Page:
The synod was followed by a campaign to remove images from the walls of churches and to purge the court and bureaucracy of iconodules. Since monasteries tended to be strongholds of iconophile sentiment and contributed little or nothing towards the secular needs of the state, Constantine specifically targeted the communities of monks. He also expropriated monastic property for the benefit of the state or the army. These acts of repression against the monks (culminating in 766) were largely led by the Emperor's general Michael Lachanodrakon, who threatened resistant monks with blinding and exile. In the hippodrome he organised the pairing of numerous monks and nuns in forced marriage, publicly ridiculing their vows of chastity.[22] An iconodule abbot, Stephen Neos, was beaten to death by a mob at the behest of the authorities. As a result of persecution, many monks fled to southern Italy and Sicily.[23] The implacable resistance of iconodule monks and their supporters led to their propaganda reaching those close to the emperor. On becoming aware of an iconodule influenced conspiracy directed at himself, Constantine reacted uncompromisingly; in 765 eighteen high dignitaries were paraded in the hippodrome charged with treason, they were variously executed, blinded or exiled. The patriarch Constantine was implicated and deposed from office, the following year he was tortured and finally beheaded.[24]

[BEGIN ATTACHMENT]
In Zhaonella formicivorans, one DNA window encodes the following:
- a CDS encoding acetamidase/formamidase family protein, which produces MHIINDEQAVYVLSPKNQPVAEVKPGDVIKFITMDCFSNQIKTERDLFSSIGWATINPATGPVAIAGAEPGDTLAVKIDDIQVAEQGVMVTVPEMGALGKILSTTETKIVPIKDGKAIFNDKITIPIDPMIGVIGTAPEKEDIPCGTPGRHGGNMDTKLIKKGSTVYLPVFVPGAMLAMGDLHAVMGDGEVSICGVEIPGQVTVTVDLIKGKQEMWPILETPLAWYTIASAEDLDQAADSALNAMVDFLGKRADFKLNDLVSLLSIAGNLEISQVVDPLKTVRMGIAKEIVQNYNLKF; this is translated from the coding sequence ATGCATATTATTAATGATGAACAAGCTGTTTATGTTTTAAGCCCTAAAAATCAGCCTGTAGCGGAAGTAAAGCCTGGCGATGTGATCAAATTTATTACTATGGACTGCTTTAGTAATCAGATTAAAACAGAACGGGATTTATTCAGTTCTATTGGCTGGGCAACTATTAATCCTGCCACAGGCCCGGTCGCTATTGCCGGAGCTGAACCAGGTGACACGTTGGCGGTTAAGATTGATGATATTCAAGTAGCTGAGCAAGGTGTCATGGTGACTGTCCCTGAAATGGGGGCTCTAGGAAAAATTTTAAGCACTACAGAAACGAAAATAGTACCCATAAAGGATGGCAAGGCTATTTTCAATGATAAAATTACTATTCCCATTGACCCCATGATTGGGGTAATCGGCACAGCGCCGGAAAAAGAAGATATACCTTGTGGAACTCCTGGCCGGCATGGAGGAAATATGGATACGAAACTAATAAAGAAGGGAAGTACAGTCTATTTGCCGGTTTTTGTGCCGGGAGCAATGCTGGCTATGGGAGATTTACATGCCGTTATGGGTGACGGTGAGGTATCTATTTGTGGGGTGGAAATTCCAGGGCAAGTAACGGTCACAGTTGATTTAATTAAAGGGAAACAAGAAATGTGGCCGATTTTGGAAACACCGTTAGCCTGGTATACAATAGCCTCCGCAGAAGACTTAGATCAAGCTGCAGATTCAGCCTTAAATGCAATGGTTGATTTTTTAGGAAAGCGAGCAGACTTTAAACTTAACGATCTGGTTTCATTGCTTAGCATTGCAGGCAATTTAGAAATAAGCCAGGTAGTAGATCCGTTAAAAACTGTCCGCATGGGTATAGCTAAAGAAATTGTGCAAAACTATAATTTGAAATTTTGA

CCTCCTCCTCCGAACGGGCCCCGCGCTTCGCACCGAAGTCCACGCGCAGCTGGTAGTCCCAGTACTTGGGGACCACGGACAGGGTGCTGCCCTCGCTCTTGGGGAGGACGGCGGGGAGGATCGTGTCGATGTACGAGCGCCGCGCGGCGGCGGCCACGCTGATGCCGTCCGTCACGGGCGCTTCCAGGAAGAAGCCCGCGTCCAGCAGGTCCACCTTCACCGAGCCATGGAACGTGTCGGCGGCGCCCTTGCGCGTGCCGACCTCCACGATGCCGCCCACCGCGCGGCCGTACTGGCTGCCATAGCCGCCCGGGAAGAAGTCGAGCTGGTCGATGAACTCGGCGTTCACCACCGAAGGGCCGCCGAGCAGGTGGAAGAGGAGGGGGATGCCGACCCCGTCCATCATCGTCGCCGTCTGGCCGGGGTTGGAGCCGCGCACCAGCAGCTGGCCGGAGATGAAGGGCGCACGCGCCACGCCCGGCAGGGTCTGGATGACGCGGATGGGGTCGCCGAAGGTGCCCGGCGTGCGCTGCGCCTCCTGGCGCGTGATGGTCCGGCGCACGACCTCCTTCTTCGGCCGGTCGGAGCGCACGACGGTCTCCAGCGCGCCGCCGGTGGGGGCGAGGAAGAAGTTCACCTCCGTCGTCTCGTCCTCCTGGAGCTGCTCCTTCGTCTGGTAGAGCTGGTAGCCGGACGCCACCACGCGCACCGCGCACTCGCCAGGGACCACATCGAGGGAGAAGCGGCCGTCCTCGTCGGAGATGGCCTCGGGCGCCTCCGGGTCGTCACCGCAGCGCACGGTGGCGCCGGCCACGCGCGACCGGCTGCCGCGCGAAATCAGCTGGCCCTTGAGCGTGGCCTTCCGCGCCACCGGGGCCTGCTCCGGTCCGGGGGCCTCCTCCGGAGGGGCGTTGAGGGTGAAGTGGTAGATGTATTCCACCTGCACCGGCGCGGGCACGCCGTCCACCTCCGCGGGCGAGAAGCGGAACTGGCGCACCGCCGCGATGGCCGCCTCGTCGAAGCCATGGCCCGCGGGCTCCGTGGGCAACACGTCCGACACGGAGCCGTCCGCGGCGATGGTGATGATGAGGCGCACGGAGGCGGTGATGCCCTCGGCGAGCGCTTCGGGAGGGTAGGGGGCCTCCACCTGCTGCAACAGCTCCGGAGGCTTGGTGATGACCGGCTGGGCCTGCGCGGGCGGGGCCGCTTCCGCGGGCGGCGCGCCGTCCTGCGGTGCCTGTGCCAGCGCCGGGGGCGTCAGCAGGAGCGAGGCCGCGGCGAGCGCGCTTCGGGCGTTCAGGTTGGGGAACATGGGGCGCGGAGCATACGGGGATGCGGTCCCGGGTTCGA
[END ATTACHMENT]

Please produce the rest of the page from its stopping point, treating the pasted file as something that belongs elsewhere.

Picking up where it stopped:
By the end of Constantine's reign, iconoclasm had gone as far as to brand relics and prayers to the saints as heretical, or at least highly questionable. However, the extent of coherent official campaigns to forcibly destroy or cover up religious images or the existence of widespread government-sanctioned destruction of relics has been questioned by more recent scholarship. There is no evidence, for example, that Constantine formally banned the cult of saints. Pre-iconoclastic religious images did survive, and various existing accounts record that icons were preserved by being hidden. In general, the culture of pictorial religious representation appears to have survived the iconoclast period largely intact. The extent and severity of iconoclastic destruction of images and relics was exaggerated in later iconodule writings.[25][26]